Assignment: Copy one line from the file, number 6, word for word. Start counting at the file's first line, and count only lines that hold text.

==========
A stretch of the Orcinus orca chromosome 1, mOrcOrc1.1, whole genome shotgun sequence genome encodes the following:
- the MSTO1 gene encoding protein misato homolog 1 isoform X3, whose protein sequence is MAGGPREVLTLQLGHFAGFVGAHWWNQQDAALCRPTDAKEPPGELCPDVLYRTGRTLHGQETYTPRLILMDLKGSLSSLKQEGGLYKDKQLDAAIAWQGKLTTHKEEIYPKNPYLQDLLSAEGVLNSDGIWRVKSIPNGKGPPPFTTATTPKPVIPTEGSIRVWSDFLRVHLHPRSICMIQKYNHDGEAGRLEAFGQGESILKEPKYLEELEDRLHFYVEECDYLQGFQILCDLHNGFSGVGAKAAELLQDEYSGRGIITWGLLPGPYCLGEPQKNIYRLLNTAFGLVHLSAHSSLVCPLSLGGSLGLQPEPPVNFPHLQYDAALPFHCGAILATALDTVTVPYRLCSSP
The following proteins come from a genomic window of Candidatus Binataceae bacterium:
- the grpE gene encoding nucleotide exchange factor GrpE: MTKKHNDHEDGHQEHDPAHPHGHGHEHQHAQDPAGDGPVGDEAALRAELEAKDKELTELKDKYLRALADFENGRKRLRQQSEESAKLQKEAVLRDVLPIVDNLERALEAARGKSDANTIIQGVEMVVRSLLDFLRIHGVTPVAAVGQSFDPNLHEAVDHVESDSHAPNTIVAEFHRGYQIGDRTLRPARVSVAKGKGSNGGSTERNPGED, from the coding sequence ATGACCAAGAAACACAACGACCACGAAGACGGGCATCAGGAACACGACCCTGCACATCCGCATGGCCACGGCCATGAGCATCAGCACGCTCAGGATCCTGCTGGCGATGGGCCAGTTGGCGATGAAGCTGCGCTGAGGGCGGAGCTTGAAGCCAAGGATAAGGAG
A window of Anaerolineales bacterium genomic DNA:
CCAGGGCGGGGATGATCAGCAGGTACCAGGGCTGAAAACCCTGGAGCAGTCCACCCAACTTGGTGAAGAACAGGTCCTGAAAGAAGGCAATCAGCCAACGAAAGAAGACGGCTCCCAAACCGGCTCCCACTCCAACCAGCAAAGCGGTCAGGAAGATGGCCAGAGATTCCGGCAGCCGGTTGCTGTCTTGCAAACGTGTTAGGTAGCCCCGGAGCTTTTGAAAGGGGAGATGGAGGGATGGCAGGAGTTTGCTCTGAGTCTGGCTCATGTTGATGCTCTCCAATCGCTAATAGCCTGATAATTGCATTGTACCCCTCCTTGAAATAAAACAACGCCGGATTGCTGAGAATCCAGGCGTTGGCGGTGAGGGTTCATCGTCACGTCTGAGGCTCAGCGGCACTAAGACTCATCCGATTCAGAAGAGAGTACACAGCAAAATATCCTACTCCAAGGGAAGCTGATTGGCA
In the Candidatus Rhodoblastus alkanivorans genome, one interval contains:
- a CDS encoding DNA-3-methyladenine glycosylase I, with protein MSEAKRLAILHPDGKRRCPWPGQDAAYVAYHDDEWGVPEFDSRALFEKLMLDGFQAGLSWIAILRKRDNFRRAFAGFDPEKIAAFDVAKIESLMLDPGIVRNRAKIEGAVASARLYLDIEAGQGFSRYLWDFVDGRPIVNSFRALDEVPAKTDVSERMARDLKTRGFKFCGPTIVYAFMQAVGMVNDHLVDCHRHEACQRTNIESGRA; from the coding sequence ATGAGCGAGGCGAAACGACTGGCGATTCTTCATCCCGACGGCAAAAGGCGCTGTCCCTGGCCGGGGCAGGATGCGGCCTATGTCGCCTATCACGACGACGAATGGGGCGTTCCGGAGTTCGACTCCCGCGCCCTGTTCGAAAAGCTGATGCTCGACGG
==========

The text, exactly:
CCAGGGCGGGGATGATCAGCAGGTACCAGGGCTGAAAACCCTGGAGCAGTCCACCCAACTTGGTGAAGAACAGGTCCTGAAAGAAGGCAATCAGCCAACGAAAGAAGACGGCTCCCAAACCGGCTCCCACTCCAACCAGCAAAGCGGTCAGGAAGATGGCCAGAGATTCCGGCAGCCGGTTGCTGTCTTGCAAACGTGTTAGGTAGCCCCGGAGCTTTTGAAAGGGGAGATGGAGGGATGGCAGGAGTTTGCTCTGAGTCTGGCTCATGTTGATGCTCTCCAATCGCTAATAGCCTGATAATTGCATTGTACCCCTCCTTGAAATAAAACAACGCCGGATTGCTGAGAATCCAGGCGTTGGCGGTGAGGGTTCATCGTCACGTCTGAGGCTCAGCGGCACTAAGACTCATCCGATTCAGAAGAGAGTACACAGCAAAATATCCTACTCCAAGGGAAGCTGATTGGCA